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On comparing the CBC parameters in preterm neonates by their mode of delivery, the Hb, RBC count, Hct, mean corpuscular, MCH, red cell distribution width, platelets, total leucocyte count, eosinophils, lymphocytes and neutrophils were found to be higher in vaginally born infants than infants delivered by caesarean section (P < 0.001). The MCHC, basophils and monocytes showed no significant differences between these two groups. Data are presented in [Table 2].
Table 2: Comparison between complete blood count findings of the preterm neonates in their mode of delivery

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  Discussion Top


Despite advances in perineonatology over the past few years, the exact influence of perinatal factors on haematological values in cord blood is still unclear. Many studies have described changes in umbilical haematological parameters in cord blood in complicated pregnancy and in abnormal labour. However, inadequate data are available on the influence of perinatal factors on values in cord blood in normal pregnancies with uncomplicated labour [7].

The current cross sectional study found that the mean Hb content of cord blood in full-term neonates delivered by normal vaginal delivery was 16.87 ± 1.28 g/dl and the mean Hct was 45.72 ± 0.51%. However, the mean Hb and Hct levels of cord blood among neonates delivered by caesarean section were 15.73 ± 1.42 g/dl and 43.19 ± 5.52%, respectively.

There was a statistically significant difference between the mean Hb content of cord blood (P = 0.01) and the mean Hct in terms of mode of delivery in full-term newborns (P = 0.04); these values were higher in neonates delivered vaginally than those delivered by caesarean section ([Table 1]).

These results are in agreement with Hematyar and Ekhtiari [8]. They found that the mean Hb content of cord blood of normal vaginal delivery infants was 15 ± 1.7 g/dl and the mean Hct was 46 ± 4.9%. Similarly, the mean Hb and Hct levels of cord blood among infants delivered by caesarean section were 14.6 ± 1.9 g/dl and 45.6 ± 5.7%, respectively.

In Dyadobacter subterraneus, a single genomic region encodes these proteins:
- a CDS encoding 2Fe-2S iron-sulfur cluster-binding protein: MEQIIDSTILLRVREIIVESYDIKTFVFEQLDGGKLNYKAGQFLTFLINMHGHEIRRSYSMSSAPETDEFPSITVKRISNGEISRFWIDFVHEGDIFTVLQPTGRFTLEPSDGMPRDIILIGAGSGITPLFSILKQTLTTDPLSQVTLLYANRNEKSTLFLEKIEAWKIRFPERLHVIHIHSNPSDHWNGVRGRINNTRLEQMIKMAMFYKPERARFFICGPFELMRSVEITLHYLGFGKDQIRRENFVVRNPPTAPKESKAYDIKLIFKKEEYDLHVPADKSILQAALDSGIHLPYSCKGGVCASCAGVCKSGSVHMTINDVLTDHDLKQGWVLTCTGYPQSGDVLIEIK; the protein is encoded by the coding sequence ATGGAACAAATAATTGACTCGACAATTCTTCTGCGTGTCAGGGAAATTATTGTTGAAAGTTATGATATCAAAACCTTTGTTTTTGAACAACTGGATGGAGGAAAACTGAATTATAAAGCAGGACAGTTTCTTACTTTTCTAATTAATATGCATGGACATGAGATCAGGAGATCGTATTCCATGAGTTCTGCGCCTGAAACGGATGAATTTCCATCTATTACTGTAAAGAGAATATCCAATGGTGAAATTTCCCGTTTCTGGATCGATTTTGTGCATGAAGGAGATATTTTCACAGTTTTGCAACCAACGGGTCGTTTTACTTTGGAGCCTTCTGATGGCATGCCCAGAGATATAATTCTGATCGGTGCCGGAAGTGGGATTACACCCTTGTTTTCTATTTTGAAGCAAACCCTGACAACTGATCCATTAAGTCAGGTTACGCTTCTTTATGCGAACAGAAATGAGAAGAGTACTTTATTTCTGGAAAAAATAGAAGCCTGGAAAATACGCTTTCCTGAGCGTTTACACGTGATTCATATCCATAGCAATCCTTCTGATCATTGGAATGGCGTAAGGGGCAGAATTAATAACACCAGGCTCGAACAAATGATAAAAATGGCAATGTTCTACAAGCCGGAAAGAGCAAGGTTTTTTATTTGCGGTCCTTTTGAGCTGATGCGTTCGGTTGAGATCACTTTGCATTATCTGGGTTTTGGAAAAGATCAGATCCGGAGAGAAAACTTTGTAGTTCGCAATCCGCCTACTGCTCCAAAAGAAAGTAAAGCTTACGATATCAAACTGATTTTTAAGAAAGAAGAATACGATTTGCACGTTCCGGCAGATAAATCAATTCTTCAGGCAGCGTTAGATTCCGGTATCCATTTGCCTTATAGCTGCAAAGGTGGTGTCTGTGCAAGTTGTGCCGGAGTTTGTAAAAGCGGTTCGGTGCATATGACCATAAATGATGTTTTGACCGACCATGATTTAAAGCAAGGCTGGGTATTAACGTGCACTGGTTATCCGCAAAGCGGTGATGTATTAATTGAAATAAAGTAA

Hematyar and Ekhtiari [8] reported that increased level of Hb at birth is one of the essential iron storage in infants against iron deficiency anaemia. Different causes can lead to decreased Hb level at birth; thus, neonates delivered by caesarean section are more likely to be at risk of developing iron deficiency anaemia than those delivered by normal vaginal delivery.

Similarly, Zibad et al. [9] studied the correlation between type of delivery and umbilical cord blood Hb and Hct in full-term neonates born in 22-Bahaman hospitals in Gonabad, Iran.

The results of Zibad et al. [9] showed that the mean levels of Hb in normal vaginal delivery and caesarean section cases were 15.11 ± 1.38 and 13.88 ± 1.52, respectively. There was a significant difference between the mean Hct in normal delivery (43.64 ± 4.58) and caesarean section (40.73 ± 4.53) groups (P < 0.001). Umbilical cord blood Hb and Hct in neonates delivered by caesarean section were lower than those in infants delivered normally.

Also, Chang et al. [0] determined the CBC reference values of cord blood in Taiwan and studied the influence of sex and mode of delivery on these values. They found that caesarean section affected the cord blood Hb and Hct. The babies delivered by caesarean section had lower cord blood Hb and Hct than newborns born by vaginal delivery.

Because birth is a stressful process, the foetus undergoes an inflammatory process that alters the haemogram [1].

Therefore, Chang et al. [0] supposed that the lack of the parturition process could probably explain the significant changes in cord blood RBC, Hb, Hct, platelet, WBC and WBC DC values, but nonsignificant changes in MCV, MCH and MCHC values.

Similarly, Sheffer-Mimouni et al. [2], Lee et al. [3], Qaiser et al. [4], Acharya and Sitras [5], Eskola et al. [6] and Zhou et al. [5] found significally increased levels of Hb and Hct in vaginally born infants compared with infants born by caesarean section.